According to the basicity of the anthraquinone compound and of the solvent used, the formed hydrogen halide acid evolves from the reaction mixture or remains dissolved therein. Sometimes, it is advantageous to carry out the halog'enation of the anthraquinone compounds in presence of acid binding agents such as sodium acetate, sodium bicarbonate, and magnesium oxide.
The resulting halogenated product can general- 1 7 be separated from the reaction mass by simple filtration, but in the cases where a volatile solvent has been used, the same may be first blown off with steam and the reaction product isolated from the remaining solution. The reaction products are generally obtained in a fairly pure state and can be purified by crystallization or by dissolving them in sulfuric acid and precipitation by means of water. The? halogeno-compounds thus obtained are insoluble in water and can be used for coloring lacquers and plastic masses. In order to convert the same into water-soluble derivatives, the bases obtained as above described are treated at a temperature of 10 to +50 C. witha sulfonating agent, such as sulfuric acid, fuming sulfuric acid or chlorosulfonic acid, or in the case they contain replaceable halogen atoms, they are heated with sulfite according to the Well known methods.
The water-soluble anthraquinone compounds obtained in this manner are valuable acid dyestuffs for animal fibres, possessing excellent fastness properties and producing very brilliant shades.
The water-soluble dyestuffs obtained according to the present process correspond to the general formula IVE- t C X -X Z \(J ltialogen O NH alkyl R1 alkyl H wherein R stands for a member selected from the group consisting of hydrogen, alkyl and the radical llialogen alkyl 2 R1 alkyl R1 stands for a member selected from the group consisting of hydrogen and sulfo, X stands for O a member selected from the group consisting of hydrogen, halogen, sulfo, alkyl and cyano, Y and Z stand for a member selected from the group consisting of hydrogen and halogen and wherein at least in one of the positions Y and Z there stands a halogen atom, and wherein at least one sulfo group is present in the molecule in the positions indicated by R1 and X.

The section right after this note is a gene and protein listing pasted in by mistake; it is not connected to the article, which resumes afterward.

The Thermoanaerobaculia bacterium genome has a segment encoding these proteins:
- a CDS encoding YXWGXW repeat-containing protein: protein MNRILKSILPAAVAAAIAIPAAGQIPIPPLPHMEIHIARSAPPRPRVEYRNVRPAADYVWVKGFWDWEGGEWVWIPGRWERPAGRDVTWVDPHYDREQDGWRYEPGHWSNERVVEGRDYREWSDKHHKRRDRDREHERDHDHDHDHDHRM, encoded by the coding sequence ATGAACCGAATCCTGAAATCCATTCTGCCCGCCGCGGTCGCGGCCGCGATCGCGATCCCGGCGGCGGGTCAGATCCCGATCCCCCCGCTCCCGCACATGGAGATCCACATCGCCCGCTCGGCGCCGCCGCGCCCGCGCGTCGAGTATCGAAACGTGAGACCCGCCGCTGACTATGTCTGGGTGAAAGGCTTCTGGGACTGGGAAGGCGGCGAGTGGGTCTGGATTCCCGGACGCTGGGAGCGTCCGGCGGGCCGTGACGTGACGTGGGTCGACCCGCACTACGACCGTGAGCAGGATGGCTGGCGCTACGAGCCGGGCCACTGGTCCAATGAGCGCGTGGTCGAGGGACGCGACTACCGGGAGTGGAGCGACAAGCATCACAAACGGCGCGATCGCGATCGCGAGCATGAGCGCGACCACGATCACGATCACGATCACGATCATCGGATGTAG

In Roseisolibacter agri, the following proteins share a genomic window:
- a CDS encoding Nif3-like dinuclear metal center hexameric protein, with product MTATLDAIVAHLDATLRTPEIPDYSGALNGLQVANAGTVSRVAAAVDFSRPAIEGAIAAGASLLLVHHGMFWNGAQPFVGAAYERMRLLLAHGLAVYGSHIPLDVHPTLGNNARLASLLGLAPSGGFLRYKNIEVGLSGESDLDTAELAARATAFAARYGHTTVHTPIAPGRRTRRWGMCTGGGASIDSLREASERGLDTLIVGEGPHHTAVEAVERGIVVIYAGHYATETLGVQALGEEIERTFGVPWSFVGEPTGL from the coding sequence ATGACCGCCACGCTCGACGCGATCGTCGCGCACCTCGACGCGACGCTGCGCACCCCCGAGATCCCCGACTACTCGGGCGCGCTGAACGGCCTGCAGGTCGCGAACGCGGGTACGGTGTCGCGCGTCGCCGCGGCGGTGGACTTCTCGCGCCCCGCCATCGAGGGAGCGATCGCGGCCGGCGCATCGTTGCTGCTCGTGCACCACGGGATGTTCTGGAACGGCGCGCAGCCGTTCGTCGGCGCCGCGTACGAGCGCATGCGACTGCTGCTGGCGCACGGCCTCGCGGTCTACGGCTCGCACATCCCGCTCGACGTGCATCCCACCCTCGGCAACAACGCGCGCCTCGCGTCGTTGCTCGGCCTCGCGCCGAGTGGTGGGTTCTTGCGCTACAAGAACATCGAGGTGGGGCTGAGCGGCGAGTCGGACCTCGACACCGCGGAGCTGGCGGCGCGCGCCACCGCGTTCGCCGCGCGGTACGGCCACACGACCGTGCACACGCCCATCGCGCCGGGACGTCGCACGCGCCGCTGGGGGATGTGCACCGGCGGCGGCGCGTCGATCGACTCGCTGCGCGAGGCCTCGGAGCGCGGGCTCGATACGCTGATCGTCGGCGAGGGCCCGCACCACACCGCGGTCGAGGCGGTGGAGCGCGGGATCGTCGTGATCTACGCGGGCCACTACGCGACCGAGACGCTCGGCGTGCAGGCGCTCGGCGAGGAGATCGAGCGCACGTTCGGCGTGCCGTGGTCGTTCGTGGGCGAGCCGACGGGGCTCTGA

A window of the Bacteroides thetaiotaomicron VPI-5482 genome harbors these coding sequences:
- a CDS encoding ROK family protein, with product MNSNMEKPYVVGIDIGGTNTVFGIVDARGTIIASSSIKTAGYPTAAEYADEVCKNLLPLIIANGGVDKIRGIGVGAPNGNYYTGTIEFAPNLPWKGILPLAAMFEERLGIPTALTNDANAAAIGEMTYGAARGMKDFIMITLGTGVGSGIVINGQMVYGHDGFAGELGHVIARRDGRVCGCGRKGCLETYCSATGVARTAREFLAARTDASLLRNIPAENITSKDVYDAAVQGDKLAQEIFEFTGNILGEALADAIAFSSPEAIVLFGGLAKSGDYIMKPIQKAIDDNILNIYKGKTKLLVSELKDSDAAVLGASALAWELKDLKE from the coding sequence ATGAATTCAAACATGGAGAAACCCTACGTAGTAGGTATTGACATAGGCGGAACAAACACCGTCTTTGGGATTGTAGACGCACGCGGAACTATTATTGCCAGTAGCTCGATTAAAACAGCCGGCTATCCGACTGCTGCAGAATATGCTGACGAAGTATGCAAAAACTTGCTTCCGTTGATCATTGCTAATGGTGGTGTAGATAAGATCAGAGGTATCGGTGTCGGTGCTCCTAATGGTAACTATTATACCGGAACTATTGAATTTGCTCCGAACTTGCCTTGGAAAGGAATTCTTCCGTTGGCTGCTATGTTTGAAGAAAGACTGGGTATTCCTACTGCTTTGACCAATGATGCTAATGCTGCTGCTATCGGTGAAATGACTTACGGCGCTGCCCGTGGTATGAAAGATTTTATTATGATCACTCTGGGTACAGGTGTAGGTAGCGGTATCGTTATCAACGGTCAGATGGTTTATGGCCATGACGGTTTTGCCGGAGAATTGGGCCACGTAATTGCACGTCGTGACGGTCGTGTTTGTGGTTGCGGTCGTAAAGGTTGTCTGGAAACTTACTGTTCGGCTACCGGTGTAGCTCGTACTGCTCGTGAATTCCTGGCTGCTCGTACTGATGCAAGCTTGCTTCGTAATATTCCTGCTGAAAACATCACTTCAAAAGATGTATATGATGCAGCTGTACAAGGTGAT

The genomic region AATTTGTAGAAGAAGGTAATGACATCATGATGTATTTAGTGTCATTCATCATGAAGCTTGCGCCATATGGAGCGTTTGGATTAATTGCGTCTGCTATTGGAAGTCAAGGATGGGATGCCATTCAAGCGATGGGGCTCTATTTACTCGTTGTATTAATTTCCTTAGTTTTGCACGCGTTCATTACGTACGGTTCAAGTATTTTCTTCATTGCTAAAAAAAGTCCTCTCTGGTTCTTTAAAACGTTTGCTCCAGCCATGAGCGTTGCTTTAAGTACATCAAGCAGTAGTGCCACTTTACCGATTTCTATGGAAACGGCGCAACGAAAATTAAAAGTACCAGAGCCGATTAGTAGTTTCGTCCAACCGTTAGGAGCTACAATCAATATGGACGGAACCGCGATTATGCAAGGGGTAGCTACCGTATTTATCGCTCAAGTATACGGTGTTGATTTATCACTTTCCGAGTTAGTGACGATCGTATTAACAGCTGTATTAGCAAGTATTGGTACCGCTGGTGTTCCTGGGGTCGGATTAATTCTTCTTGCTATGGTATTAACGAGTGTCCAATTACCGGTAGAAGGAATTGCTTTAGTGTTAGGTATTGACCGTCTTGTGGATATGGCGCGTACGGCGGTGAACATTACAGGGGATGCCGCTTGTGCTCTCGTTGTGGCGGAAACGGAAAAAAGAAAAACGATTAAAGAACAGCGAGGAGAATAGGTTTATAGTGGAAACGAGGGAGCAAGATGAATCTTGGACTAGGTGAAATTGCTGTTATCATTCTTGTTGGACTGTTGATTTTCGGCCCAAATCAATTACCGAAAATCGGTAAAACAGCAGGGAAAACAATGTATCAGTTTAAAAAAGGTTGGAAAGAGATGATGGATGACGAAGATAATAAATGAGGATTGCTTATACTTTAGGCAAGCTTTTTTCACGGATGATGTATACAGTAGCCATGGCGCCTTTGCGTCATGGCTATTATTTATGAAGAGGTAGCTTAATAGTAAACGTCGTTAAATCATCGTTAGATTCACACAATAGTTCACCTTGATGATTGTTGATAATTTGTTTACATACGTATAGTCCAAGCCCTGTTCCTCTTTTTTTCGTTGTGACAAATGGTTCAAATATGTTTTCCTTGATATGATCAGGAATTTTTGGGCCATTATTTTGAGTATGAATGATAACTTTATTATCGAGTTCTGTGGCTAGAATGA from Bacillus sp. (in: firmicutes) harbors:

The following examples, without being limitative, illustrate the present process, the parts being by weight.
Example 1 15 parts of 1:4-di-(2':4'-dimethyl)-phenylamino-6-chloroanthraquinone (prepared for example by condensation of 1:4:6-trichloro-anthraquinone with meta-xylidine or by condensation of (i-chloroquinizarine, respectively its leuco compound, with xylidine) are suspended in 400 parts of chlorobenzene and treated at room temperature with a mixture of 10.5 parts of bromine in 25 parts of chlorobenzene. The reaction mass is first stirred at room temperature and then the temperature is increased up to to C., until the bromination has finished. The chlorobenzene is then distilled oil by means of steam and the bromo compound separated by filtration. The dyestufi base thus obtained is soluble in organic solvents with a blue coloration.
5 parts of the dry base are dissolved in 15 parts of sulfuric acid monohydrate, treated with 10 parts of oleum 28% and stirred at 40 C., until a test is completely soluble in water. The dyestuff is isolated in the usual manner, e. g. by pouring the sulfonation mass into salt water, filtration and drying. It dyes wool in beautiful brilliant blue shades, which remain blue in artificial light, and which possess the following formula l NE Br If in this example the respective 6-bromo- 75 derivative is used, a dyestufi will be obtained, which dyes wool in similar shades as the 6-chloroderivative.
Example 2 10 parts of 1:4-di-(2:4'-dimethyl)-phenylamino-6:7-dichloroanthraquinone (prepared for example by condensation of 6:7-dichloroquinizarine, respectively its leuco compounds, with meta-xylidine) are suspended in 200 parts of chlorobenzene and brominated, as described in Example 1, with 6.5 parts of bromine dissolved in 20 parts of chlorobenzene. The base thus obtained is then sulfonated in the same manner as described in Example 1. The dyestufi thus obtained dyes wool in valuable, beautiful blue shades of excellent fastness properties to the artificial light and possesses the following formula 0 NH CHa g I or CH3 $03K 01 \0 (EH; SiOaH I! 0 NH OH;